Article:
The Garam Masala that you made earlier is also used in his Indian-spiced Meatballs with Tomato-Chile Sauce. With garlic and chiles at the center, the spices of the Garam Masala - including ground cloves and cayenne pepper -- are the stars that twinkle with clarity and delight in the meatballs. These delectable gems are bathed in a
tomato and red bell pepper sauce, spiked with dried red chiles, fresh rosemary and thyme.
One of my favourite ingredients is the flavourful Kashmiri Mirch that I buy for about a $1 a package. I usually buy 2 at a time as it is must have staple in my pantry and not just for Indian dishes. I prefer it to the "ground chiles" and will undoubtedly use it in his recipes.
Pistachio-and-Cardamom Pound Cake sounds as an absolutely delicious way to end a meal and can be assembled and baked in no time.
I think American Masala will become a quick favouite cookbook in my Indian section. I might end up needing to kick recipes up a notch if not spicey enough for us, but I often do that anyway. Saran's chapter introductions as well as his footnotes for every recipe can be read over and over to inspire and remember why cooking and sharing good food is about friendship and family.
I admit to raising an eyebrow at the border-bending juxtaposition of vindaloo and quesadillas, but as I read the recipe I reallllly wanted to try it, afterall I make a Thai Pizza using Gai Kaproa/Basil Chicken as the flavourful toppings sans any cheese at all.
Indian influence brightens the flavors in dishes like:
- Goat Cheese Pesto–Stuffed Chicken Breasts
- Tamarind-Glazed Turkey with Corn Bread–Jalapeño Stuffing - Crab-and-Salmon Cakes with Spicy Cilantro Aïoli
- Crispy Okra Salad
- Bombay-Style Whole Snapper
- Honey-Glazed Double-Thick Pork Chops
- Pistachio-and-Cardamom Pound Cake with Lemon Icing
- Fried Eggs with Asparagus and Prosciutto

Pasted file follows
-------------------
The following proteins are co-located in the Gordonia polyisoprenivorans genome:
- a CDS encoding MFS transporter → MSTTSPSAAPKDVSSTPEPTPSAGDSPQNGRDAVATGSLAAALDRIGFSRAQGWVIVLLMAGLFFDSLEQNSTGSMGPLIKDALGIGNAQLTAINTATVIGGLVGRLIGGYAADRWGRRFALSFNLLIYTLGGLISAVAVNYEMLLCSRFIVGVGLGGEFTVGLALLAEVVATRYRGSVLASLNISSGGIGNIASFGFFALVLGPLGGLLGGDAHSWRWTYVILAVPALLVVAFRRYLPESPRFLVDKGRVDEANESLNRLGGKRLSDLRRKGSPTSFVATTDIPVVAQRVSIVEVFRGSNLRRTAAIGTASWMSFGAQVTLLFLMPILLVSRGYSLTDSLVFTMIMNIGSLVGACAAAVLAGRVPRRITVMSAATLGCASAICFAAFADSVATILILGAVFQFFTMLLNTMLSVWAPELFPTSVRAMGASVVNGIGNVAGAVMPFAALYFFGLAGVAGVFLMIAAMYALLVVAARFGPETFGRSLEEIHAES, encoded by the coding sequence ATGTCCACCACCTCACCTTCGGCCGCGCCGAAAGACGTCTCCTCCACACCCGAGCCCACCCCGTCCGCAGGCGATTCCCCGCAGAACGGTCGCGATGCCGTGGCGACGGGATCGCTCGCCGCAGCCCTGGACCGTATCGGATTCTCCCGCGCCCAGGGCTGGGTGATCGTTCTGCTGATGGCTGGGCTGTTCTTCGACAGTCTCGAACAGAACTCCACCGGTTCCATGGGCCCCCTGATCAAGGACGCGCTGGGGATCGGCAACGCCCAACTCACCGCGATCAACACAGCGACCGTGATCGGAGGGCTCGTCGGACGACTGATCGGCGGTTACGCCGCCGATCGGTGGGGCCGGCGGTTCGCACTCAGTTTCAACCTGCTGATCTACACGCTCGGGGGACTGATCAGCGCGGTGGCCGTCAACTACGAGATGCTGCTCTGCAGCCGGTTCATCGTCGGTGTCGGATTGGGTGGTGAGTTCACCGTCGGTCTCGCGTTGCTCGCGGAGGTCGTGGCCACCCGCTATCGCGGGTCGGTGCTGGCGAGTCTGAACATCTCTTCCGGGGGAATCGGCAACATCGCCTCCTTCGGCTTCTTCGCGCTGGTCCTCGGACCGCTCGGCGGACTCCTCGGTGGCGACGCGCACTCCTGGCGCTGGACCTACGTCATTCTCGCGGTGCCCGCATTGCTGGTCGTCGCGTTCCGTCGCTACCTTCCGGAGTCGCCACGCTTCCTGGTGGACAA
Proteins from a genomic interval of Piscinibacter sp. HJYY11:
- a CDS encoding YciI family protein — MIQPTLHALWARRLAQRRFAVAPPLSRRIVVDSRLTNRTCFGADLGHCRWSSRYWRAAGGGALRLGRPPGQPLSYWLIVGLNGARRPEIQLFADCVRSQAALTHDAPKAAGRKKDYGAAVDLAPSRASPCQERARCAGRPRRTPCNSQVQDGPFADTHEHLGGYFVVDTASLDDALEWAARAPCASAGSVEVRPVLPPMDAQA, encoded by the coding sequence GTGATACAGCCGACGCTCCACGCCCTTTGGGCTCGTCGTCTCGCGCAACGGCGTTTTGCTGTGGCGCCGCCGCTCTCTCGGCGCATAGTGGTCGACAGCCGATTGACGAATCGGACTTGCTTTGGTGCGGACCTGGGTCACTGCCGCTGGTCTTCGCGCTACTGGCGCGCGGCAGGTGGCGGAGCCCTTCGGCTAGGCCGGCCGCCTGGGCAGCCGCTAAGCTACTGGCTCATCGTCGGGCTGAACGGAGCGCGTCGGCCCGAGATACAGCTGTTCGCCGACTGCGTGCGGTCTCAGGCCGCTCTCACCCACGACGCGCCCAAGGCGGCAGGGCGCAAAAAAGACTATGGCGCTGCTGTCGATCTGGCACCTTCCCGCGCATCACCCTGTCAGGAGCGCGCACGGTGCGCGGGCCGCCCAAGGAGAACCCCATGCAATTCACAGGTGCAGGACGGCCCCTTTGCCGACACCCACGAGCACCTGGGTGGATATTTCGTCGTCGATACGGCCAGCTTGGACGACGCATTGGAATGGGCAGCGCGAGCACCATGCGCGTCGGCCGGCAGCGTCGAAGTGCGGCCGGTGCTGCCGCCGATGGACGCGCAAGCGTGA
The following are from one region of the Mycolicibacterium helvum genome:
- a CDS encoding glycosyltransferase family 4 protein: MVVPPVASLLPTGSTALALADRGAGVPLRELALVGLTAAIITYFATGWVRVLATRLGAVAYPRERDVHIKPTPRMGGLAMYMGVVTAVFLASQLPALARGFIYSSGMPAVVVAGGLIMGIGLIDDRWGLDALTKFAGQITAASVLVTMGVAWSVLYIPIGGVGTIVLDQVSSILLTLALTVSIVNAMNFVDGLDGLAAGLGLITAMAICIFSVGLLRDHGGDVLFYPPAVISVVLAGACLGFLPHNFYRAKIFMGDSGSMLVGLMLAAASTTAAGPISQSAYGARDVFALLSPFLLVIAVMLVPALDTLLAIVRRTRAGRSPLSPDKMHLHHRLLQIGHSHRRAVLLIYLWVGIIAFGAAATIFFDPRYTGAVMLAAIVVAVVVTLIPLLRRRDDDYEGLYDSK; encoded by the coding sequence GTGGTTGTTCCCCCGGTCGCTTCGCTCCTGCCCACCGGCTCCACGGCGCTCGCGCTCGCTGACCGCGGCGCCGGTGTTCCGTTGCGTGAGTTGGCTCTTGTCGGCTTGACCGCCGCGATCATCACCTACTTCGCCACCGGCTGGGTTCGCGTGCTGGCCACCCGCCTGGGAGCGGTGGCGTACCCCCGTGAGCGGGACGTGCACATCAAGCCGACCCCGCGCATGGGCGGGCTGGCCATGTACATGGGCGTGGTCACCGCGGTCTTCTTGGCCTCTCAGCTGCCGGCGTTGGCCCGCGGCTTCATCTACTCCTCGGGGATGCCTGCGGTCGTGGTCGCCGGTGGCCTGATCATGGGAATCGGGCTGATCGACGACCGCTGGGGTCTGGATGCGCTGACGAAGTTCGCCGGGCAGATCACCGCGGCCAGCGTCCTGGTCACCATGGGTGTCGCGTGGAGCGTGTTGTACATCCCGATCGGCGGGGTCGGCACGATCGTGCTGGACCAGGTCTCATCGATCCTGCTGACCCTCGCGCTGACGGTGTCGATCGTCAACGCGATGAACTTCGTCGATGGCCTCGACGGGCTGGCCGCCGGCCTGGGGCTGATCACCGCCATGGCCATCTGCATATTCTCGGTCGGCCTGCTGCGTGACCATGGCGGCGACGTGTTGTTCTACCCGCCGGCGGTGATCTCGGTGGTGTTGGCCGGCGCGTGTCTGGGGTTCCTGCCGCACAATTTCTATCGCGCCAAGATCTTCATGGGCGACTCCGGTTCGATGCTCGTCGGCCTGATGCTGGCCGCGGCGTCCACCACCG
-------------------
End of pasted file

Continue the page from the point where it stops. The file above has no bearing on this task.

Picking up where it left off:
American Masala isn’t about traditional Indian food—it’s about adding new flavors to the great American melting pot, using spices to liven up the old standbys, and enjoying dishes that are as exciting and diverse as life in the big city, and yet as familiar and comforting as your mother’s cooking.
I love okra and this recipe of Chef Surans looks onderful.
Crispy Okra Salad (Kararee Bhindi)
Servings: Makes 4 servings
1/2 small red onion, thinly sliced (about 1/2 cup)
1 medium or 2 small tomatoes, quartered, seeded, and
1/4 cup fresh cilantro, coarsely chopped
About 8 cups canola oil for frying
1 pound fresh okra, trimmed and cut lengthwise into thin strips
4 1/2 teaspoons fresh lemon juice (about 1/2 lemon)
1/2 teaspoon salt
1 1/2 teaspoons chaat masala*
*Chaat masala is a blend of spices used most often in Indian street food. It is available at Indian markets or online at kalustyans.com.
In small mixing bowl, stir together onion, tomato, and cilantro. Refrigerate until ready to use.
In wide, 4-inch-deep heavy pot over moderate heat, heat 1 1/2 to 2 inches oil until deep-fat thermometer registers 350°F. Fry okra in batches (returning oil to 350°F between batches) until golden brown, about 5 to 7 minutes. Transfer fried okra to paper towels to drain.
In large mixing bowl, combine okra, onion-tomato mixture, lemon juice, salt, and chaat masala.
Toss gently and serve immediately.